If in the course of my few remarks on the British film industry I should not find myself entirely in agreement with the hon. and gallant Gentleman who has just spoken, I am sure he will appreciate that it is not because I have not the interests of the film industry at heart as much as he has, nor because I have not studied the question, but merely because on certain details I do not see eye to eye with him. I address these few remarks to the Committee with very great diffidence. I always do address the House with diffidence, the more so as a few days ago the party of which I am a member was accused of containing only brass-faced wax-works, or something of that sort. But as one who has been for five years closely connected with the exhibiting side of this industry, perhaps I can offer a few suggestions which may not be entirely valueless. This is a subject on which one has to face realities and not fancies. The film-producing industry can be divided into two sections. There is that part, by far the largest and most important from a financial point of view, which produces what are known in the jargon of the industry as features, that is to say, the picture that forms the main item in the programme of any picture house. Then there is that part of the industry which produces short-subjects of interest, educational, travel, commercial and such like.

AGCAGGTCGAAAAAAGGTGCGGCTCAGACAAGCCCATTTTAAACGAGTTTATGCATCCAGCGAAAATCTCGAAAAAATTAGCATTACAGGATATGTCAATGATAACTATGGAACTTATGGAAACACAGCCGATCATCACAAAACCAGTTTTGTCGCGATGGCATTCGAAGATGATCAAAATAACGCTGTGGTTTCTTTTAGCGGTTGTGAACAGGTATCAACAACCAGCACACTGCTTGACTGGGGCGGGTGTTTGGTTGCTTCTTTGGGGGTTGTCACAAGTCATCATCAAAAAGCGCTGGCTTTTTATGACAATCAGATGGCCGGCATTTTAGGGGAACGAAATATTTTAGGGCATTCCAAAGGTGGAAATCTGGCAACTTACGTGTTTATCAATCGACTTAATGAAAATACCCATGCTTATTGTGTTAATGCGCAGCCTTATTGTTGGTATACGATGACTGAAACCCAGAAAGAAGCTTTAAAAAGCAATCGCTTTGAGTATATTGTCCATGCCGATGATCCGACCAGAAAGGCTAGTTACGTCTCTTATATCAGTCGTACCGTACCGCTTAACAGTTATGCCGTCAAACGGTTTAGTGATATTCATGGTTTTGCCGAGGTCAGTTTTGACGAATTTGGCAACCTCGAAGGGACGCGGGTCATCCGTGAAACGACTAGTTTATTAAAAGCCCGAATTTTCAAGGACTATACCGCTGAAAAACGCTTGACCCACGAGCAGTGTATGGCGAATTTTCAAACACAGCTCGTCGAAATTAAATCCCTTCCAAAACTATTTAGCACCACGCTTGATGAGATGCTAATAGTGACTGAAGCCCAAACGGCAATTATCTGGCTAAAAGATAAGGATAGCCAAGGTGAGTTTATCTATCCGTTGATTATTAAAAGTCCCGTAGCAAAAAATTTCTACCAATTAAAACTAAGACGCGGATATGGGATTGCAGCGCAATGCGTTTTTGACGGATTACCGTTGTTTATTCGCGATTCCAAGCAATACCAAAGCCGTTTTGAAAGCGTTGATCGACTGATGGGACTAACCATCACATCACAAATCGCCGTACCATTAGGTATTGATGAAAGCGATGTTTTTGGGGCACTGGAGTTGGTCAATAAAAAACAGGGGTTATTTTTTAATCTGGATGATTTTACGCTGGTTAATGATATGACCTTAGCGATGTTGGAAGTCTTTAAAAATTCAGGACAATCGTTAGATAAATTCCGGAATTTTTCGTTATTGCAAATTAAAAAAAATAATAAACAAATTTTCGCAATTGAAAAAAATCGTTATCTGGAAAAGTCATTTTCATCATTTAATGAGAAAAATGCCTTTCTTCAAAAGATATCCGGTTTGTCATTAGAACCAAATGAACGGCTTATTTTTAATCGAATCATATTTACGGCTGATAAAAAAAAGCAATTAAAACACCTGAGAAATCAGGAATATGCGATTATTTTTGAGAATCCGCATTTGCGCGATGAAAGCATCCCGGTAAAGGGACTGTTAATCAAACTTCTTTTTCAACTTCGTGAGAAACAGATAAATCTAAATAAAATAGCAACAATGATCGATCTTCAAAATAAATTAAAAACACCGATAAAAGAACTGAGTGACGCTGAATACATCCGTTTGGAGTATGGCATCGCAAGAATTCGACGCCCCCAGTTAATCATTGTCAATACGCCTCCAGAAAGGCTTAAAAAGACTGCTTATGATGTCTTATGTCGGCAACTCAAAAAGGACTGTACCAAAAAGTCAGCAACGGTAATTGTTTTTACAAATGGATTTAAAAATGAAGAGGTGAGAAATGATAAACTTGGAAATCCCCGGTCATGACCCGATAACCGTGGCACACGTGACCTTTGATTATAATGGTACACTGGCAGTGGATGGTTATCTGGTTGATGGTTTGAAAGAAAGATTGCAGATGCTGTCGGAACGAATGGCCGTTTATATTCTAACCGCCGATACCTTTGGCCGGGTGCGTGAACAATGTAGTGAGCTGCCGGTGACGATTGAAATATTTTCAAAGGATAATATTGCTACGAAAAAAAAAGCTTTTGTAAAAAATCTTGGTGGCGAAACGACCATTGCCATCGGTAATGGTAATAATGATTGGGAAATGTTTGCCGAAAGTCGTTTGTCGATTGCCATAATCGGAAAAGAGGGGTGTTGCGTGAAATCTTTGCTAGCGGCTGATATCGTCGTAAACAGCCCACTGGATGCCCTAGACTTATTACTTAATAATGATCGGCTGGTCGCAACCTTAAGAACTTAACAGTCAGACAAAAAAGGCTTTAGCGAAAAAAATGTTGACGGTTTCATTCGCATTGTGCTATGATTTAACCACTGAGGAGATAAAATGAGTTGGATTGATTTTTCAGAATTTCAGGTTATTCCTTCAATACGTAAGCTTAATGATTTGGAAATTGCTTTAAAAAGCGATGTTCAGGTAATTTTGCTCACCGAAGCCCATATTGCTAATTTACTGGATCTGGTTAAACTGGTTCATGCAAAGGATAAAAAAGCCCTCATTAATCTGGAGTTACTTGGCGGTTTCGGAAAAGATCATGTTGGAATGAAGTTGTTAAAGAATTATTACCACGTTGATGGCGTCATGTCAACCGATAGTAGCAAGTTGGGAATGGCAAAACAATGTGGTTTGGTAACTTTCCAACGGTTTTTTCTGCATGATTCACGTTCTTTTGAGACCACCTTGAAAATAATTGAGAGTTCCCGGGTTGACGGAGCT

It is my opinion, after thinking this matter out very carefully and studying it as a member of the industry, that we in this country can never by any possible means expect to rival the Americans in the production of what are known as features. The hon. and gallant Gentleman has said that climatic conditions no longer play such an important part in the industry. I have visited the studios in America and have seen films in the making there, and although it is perfectly true that a far larger proportion of the films are made in the studios now than outside in the open country, yet it is still a fact that a considerable number of the big and expensive films have to be taken in the open, and are dependent on fine weather and sunshine and a large variety of scenery. As far as that side of the industry is concerned, we in this country are bound to be handicapped by climatic conditions. But there is something much more important than that, which must always handicap us in competing with America, and that is the enormous home market which America has and always will have. The export side of the American film industry is a comparatively small one compared with the enormous home demand.